# Elements of Geometry, After Legendre, with a Selection of Geometrical Exercises, and Hints for the Solution of the Same

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### Contents

 INTRODUCTION 7 PLANE GEOMETRY 19 BOOK II 54 BOOK III 97 BOOK IV 152 BOOK V 180
 BOOK VI 216 APPENDIX To Book VI The Regular Polyedrons 249 BOOK VII 255 BOOK VIII 287 HINTS TO SOLUTIONS OF EXERCISES 321

### Popular passages

Page 253 - THE sphere is a solid terminated by a curve surface, all the points of which are equally distant from a point within, called the centre.
Page 49 - The straight line joining the middle points of two sides of a triangle is parallel to the third side and equal to half of it 46 INTERCEPTS BY PARALLEL LINES.
Page 20 - Parallel straight lines are such as are in the same plane, and which, being produced ever so far both ways, do not meet.
Page 54 - CIRCLE is a plane figure bounded by a curved line, all the points of which are equally distant from a point within called the centre; as the figure ADB E.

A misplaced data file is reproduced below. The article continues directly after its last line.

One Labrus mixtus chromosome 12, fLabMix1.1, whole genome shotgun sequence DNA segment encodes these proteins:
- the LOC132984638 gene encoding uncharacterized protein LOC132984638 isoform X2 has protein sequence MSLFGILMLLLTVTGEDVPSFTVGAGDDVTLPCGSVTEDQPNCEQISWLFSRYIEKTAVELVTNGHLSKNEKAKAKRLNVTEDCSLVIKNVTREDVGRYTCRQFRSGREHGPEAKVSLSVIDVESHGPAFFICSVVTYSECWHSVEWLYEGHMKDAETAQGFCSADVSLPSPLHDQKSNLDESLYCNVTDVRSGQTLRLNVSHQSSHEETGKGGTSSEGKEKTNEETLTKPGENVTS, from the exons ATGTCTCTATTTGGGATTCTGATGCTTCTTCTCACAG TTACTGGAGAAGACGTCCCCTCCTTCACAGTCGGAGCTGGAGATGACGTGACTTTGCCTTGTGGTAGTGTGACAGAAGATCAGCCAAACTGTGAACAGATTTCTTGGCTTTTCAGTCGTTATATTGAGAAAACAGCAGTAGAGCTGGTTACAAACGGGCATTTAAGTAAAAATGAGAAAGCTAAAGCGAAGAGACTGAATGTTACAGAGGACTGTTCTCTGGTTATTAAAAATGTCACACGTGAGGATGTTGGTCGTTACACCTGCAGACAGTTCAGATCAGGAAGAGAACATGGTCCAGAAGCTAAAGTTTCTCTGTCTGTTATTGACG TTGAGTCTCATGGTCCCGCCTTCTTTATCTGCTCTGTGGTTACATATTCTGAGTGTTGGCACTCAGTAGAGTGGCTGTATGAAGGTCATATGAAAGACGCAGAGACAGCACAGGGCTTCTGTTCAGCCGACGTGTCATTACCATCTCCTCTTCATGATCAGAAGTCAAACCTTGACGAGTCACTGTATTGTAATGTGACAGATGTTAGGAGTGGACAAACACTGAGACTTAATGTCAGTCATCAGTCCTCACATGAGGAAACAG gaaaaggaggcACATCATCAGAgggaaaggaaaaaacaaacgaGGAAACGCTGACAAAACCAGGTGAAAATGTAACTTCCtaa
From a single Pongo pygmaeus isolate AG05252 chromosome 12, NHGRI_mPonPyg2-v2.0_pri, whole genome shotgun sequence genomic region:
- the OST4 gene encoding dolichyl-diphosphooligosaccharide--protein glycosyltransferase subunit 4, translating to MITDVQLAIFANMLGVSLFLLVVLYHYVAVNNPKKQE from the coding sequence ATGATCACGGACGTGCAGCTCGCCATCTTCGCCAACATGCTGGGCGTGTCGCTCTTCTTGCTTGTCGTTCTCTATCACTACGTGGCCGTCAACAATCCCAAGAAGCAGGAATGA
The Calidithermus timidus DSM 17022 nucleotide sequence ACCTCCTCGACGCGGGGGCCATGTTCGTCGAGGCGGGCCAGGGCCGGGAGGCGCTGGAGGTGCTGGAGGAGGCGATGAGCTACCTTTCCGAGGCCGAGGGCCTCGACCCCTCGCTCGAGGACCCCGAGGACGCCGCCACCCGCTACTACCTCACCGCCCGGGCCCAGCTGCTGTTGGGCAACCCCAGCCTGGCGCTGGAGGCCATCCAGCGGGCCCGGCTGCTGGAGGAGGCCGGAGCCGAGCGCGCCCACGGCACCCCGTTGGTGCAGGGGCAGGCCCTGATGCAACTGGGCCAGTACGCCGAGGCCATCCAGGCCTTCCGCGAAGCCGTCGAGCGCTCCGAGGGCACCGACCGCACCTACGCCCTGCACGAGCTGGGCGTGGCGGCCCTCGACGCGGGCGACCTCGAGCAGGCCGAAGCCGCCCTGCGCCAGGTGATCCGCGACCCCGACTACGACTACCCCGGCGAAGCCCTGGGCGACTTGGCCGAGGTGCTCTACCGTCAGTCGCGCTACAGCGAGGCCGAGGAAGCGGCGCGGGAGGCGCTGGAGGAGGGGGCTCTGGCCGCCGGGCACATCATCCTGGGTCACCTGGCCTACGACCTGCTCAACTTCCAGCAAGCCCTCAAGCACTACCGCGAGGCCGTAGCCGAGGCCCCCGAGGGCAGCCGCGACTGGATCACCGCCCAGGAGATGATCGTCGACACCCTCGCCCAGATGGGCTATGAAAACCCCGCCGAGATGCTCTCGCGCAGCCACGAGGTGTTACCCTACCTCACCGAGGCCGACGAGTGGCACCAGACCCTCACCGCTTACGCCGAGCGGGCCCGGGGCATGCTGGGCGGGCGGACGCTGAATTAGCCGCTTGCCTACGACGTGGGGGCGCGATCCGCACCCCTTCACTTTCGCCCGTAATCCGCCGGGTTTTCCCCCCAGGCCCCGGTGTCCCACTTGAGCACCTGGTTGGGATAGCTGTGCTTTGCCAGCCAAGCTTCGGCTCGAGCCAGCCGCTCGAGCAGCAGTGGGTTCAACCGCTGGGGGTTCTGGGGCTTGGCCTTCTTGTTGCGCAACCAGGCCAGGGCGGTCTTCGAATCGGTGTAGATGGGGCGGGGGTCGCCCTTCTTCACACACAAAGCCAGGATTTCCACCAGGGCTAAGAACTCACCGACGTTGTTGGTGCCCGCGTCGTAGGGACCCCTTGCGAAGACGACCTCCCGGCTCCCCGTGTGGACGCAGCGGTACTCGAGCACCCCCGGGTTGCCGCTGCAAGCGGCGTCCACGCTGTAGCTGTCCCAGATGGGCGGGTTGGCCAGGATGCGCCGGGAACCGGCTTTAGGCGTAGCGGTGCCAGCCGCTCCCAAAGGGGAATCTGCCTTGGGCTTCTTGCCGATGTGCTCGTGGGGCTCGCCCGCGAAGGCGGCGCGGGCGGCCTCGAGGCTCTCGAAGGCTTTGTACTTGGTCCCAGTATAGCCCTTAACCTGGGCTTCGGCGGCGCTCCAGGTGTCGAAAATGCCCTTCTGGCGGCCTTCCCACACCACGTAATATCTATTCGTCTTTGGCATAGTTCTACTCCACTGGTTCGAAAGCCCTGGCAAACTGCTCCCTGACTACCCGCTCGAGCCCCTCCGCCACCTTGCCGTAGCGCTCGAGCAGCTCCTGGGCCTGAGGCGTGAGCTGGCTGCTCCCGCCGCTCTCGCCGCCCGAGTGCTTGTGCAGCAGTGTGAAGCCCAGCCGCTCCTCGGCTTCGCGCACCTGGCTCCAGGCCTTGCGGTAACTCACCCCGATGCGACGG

Page 45 - If two triangles have the three sides of the one equal to the three sides of the other, each to each, the triangles are congruent.
Page 67 - The circumference of every circle is supposed to be divided into 360 equal parts, called degrees ; each degree into 60 equal parts, called minutes ; and each minute into 60 equal parts, called seconds.
Page 105 - The square described on the hypothenuse of a right-angled triangle is equivalent to the sum of the squares described on the other two sides.
Page 298 - The volume of a frustum of a cone is equivalent to the sum of the volumes of three cones whose common altitude is the altitude of the frustum and whose bases are the lower base, the upper base, and a mean proportional between the bases of the frustum.
Page 274 - Scholium. The spherical ungula, bounded by the planes AMB, ANB, is to the whole solid sphere, as the angle A is to four right angles. For, the lunes being equal, the spherical ungulas will also be equal ; hence two spherical ungulas are to each other, as the angles formed by the planes which bound them. PROPOSITION XVIII.
Page 9 - Ratio is the relation which one quantity bears to another in respect of magnitude, the comparison being made by considering what multiple, part, or parts, one is of the other.